The Pixel 4’s hardware is a huge disappointment, but it can still be redeemed


Google has now announced the Pixel 4 and is soon releasing it into the wild, where it will have to compete with the iPhones, the Galaxies, and the OnePluses that make up its competition. The Pixel line has never been the best when it comes to specs, but the hardware has generally been high end and for a decent price.

Long gone are the days of Nexus, where you got good hardware at shockingly low prices. No, the Pixel line isn’t a developer phone, nor is it a budget phone. It’s a show of what Google can do, both in hardware tricks and software prowess.

The Pixel 4 features a Snapdragon 855 processor, 6GB of RAM, 64GB of storage, a 90Hz OLED display, dual cameras (12.2MP main, 16MP 2x telephoto), an 8MP fixed focus front facing camera, advanced face unlock with a gesture system, and 18W fast charging via USB-PD. Everything else is par for the course, like no headphone jack and silly yet endearing color names.

The difference between the Pixel 4 and Pixel 4 XL comes in display and battery. The Pixel 4 has a 5.7-inch FHD+ 1080p display and a 2,800 mAh battery while the XL model comes with a 6.3-inch QHD+ 1440p display and a 3,700 mAh battery. The former retails for $799 and the latter for $899, with both seeing a $100 increase to bump the storage to 128GB.

What struck me is Google’s utter failure at providing a competent hardware package, especially as the competition steps its game up. There’s so many areas where Google dropped the ball, the biggest one probably being battery. The smaller Pixel 4 offers a pathetic 2,800 mAh battery, something we haven’t seen in a high end phone in some time. That’s smaller than both the Pixel 3a and the Pixel 3, making it a downgrade from either device. Even the current lineup of iPhones have bigger batteries, and iPhones are notorious for their tiny batteries. The Pixel 4 XL has a much larger battery, which makes it a very tempting upgrade, but going up to a much bigger screen and higher price point isn’t for everyone.

Next is storage. 64GB of base storage has been out of fashion for some time now, with most manufacturers throwing in 128GB of storage for the last year or two. 64GB is simply not enough with bigger photo sizes and Google’s focus on photography, and the lack of microSD card makes this worse. And to add insult to injury, the Pixel 4 doesn’t come with unlimited original quality photo uploads to Google Photos like last year’s models do.

Then there are details where Google think it knows best. The choice of a telephoto lens over an ultrawide is a controversial one, but not a big deal. However, Google’s statement on the matter is surprisingly arrogant. “So while wide-angle can be fun, we think telephoto is more important.” Sure Google, you think it’s more important, but many many people will disagree with you. Not to mention that everyone else is packing three cameras into their flagships, not just two. 

Huawei uses three cameras, even on the budget phones. Samsung uses three cameras (outside of the Galaxy S10e). Even Apple has given users the choice of using either the telephoto or the ultrawide, and Apple isn’t one for user choice. The base iPhone 11 and Galaxy S10e both skip the telephoto for an ultrawide, and it’s something a lot of us appreciate. And with Google’s amazing computational photography and lossess digital zoom, the telephoto becomes even less important.

Lastly, there’s the lack of 4K video recording in 60 FPS. We don’t know if this is a hardware or a software limitation, but the lack of 4K60 video is pretty insane in 2019. The iPhone 11’s front facing camera can do it, why can’t the Pixel 4? Well, Google had an answer for that on Twitter.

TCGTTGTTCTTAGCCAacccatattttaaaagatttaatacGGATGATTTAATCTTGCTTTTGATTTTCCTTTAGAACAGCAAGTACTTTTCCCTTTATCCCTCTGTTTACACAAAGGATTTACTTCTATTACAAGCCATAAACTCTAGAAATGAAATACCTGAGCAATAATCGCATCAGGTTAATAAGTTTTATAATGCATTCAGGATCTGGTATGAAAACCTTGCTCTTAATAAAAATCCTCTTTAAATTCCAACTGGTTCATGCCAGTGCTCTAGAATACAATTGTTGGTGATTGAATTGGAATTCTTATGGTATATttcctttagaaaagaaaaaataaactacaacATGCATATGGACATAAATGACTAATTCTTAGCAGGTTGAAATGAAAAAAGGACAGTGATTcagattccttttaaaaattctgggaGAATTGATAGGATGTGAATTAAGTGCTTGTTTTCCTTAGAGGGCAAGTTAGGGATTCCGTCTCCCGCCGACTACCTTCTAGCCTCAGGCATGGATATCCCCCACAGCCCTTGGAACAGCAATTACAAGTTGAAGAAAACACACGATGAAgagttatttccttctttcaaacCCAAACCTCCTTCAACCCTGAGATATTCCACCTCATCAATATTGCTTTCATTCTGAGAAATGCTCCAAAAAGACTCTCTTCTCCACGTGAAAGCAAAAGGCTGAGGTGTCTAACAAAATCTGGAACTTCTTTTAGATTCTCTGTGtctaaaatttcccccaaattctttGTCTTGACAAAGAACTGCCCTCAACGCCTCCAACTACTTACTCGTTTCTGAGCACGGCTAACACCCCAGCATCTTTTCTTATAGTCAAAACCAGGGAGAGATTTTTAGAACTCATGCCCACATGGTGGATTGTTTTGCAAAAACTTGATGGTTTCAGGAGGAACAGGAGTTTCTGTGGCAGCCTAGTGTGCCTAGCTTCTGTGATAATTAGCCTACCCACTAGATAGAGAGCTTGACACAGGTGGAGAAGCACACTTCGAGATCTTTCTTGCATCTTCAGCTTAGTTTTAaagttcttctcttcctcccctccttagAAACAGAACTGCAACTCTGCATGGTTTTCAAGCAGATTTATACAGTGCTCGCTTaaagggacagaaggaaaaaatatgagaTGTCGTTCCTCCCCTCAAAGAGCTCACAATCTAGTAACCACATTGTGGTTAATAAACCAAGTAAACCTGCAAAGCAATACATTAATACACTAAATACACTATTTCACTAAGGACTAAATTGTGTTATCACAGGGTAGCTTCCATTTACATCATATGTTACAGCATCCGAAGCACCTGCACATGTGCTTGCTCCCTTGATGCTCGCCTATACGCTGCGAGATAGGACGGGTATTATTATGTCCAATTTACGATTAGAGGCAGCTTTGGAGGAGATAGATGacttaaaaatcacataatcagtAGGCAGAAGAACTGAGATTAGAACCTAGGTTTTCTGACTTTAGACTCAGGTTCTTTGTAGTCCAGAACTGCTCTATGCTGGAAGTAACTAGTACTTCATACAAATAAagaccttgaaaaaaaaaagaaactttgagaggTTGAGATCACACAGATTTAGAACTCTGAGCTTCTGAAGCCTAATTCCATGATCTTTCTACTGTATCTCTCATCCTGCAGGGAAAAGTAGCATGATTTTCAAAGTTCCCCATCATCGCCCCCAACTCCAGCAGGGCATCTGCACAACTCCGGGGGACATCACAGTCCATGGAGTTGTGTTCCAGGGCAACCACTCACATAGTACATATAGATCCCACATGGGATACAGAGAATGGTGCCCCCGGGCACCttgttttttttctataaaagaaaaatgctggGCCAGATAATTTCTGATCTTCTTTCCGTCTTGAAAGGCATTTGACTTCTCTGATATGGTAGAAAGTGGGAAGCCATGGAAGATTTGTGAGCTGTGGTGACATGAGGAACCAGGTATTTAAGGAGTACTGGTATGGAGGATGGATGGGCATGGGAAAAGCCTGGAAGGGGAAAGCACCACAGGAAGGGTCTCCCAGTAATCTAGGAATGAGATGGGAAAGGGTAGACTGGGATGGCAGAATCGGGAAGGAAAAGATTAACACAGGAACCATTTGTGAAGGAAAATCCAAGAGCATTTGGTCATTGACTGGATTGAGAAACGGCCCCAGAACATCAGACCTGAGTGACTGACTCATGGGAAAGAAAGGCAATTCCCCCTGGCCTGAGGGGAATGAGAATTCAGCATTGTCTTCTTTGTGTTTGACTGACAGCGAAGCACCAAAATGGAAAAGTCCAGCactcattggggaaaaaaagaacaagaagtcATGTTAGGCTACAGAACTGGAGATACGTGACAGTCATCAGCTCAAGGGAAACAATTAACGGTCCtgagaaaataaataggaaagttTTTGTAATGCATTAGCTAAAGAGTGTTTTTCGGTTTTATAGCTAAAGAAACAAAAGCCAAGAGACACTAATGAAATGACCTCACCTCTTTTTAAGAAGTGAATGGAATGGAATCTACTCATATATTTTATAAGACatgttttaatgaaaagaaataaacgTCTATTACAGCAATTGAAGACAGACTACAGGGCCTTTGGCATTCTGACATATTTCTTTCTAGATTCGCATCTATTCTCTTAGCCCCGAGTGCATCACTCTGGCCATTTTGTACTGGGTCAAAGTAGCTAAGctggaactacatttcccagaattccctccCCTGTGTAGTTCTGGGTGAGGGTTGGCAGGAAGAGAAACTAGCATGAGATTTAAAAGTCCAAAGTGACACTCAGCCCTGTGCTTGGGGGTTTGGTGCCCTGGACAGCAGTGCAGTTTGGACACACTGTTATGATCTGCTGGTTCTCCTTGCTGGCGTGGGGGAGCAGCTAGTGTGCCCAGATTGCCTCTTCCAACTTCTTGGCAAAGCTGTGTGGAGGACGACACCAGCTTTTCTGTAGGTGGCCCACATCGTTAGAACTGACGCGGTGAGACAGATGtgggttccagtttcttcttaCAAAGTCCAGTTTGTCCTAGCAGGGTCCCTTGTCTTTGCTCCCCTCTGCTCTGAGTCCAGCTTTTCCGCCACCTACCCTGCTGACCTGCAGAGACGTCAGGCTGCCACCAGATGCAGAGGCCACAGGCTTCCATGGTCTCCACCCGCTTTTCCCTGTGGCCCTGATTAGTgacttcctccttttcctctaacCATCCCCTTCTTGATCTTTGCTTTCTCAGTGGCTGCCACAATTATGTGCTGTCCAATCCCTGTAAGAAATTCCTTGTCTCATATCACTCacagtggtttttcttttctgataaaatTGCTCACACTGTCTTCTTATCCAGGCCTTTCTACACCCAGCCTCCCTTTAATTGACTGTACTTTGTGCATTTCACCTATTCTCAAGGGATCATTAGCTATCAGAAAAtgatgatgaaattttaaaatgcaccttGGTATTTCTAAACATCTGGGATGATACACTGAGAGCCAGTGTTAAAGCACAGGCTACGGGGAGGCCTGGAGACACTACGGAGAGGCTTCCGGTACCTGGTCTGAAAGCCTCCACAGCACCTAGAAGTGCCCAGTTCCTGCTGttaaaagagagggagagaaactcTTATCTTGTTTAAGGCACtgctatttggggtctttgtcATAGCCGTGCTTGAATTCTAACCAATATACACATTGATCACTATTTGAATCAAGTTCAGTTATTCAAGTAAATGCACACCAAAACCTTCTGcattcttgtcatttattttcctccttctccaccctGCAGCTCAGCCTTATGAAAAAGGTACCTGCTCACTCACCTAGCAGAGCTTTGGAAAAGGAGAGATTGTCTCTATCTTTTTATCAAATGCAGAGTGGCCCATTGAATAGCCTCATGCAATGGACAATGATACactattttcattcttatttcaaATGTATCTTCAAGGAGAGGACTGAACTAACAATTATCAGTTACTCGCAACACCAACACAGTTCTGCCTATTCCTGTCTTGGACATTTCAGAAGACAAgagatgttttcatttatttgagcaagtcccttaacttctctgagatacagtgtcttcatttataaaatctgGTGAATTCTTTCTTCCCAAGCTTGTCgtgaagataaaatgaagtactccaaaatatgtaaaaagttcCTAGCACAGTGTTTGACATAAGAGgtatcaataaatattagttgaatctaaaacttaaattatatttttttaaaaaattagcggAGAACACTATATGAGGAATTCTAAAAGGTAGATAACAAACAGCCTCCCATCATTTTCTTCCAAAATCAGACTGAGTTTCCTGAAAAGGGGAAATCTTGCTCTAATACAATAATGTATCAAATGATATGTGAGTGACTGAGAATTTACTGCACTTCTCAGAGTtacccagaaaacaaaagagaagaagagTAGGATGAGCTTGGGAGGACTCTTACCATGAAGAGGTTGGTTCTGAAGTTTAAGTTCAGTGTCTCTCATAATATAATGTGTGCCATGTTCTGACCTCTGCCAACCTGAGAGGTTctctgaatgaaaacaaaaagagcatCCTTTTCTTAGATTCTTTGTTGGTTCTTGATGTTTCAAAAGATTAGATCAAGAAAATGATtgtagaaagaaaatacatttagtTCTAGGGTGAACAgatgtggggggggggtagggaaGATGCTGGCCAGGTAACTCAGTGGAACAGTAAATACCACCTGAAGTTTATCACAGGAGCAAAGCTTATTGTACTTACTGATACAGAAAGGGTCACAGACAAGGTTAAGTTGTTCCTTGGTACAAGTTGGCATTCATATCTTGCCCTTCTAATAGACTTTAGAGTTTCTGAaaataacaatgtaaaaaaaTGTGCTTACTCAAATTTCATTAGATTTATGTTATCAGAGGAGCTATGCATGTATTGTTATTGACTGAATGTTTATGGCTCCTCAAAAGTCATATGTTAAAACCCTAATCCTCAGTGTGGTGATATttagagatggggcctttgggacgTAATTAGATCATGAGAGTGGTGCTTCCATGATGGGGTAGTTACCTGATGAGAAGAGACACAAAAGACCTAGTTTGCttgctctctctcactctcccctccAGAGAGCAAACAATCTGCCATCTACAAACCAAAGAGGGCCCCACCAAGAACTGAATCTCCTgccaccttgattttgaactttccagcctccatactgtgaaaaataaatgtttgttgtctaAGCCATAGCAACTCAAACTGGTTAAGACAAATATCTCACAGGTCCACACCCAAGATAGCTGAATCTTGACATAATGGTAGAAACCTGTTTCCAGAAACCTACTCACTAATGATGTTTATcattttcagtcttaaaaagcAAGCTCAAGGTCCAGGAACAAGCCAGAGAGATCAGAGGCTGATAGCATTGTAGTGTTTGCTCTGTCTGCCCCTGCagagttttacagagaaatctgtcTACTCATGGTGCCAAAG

Well Google, storage wouldn’t have been such an issue if you just stuck with the industry standard of 128GB. Plus what happened to choice? Android used to stand for user choice. We could do anything we wanted and we wouldn’t have a company like Apple making our decisions for us. We wouldn’t be stuck with a black wallpaper, or a static icon array, or a single app running at a time. Why is Google deciding we shouldn’t need features like an ultrawide or 4K60 video recording?

Compared to the competition, the Pixel 4 is a real loser. The OnePlus 7T has a better processor, smaller bezels, more RAM, a far bigger battery, 128GB of storage, a triple camera setup, 4K60 video recording, and all for $599. But that’s not a mainstream competitor. How about the Samsung Galaxy S10e, which is now eight months old, has a bigger battery, same processor and RAM, 4K60 video recording, a headphone jack, 128GB of storage, and a microSD card slot for a launch price of $750? What about the $600 iPhone 11, which matches the 64GB of storage but allows 4K60 video on both the front and rear cameras, and has over 300mAh more battery capacity?

However, the Pixel 4 isn’t a lost cause. It’s likely that the device will become one of the kings of photography. With Google’s experience in computational photography, we’ve already seen some amazing results. The “Pixel experience” software is a big selling point as well, offering features and Google Assistant modes that no other phones have. Paired with day 1 updates, the software is a dream.

Google definitely needs to fix its walled garden way of thinking. Enable 4K60 video recording via a software update. Give Pixel 4 users unlimited high quality Google Photos uploads to compensate for the pitiful storage. Maybe even drop the prices a bit, because a 128GB Pixel 4 XL costs as much as the best of flagships. From there, the device truly offers a lot of good and shouldn’t be ignored just because of these issues. However, the issues are really hard to ignore when the competition is so damn good.

Dima Aryeh
A tech nerd from childhood, Dima also enjoys building and racing cars as well as photography and video games to pass the time.

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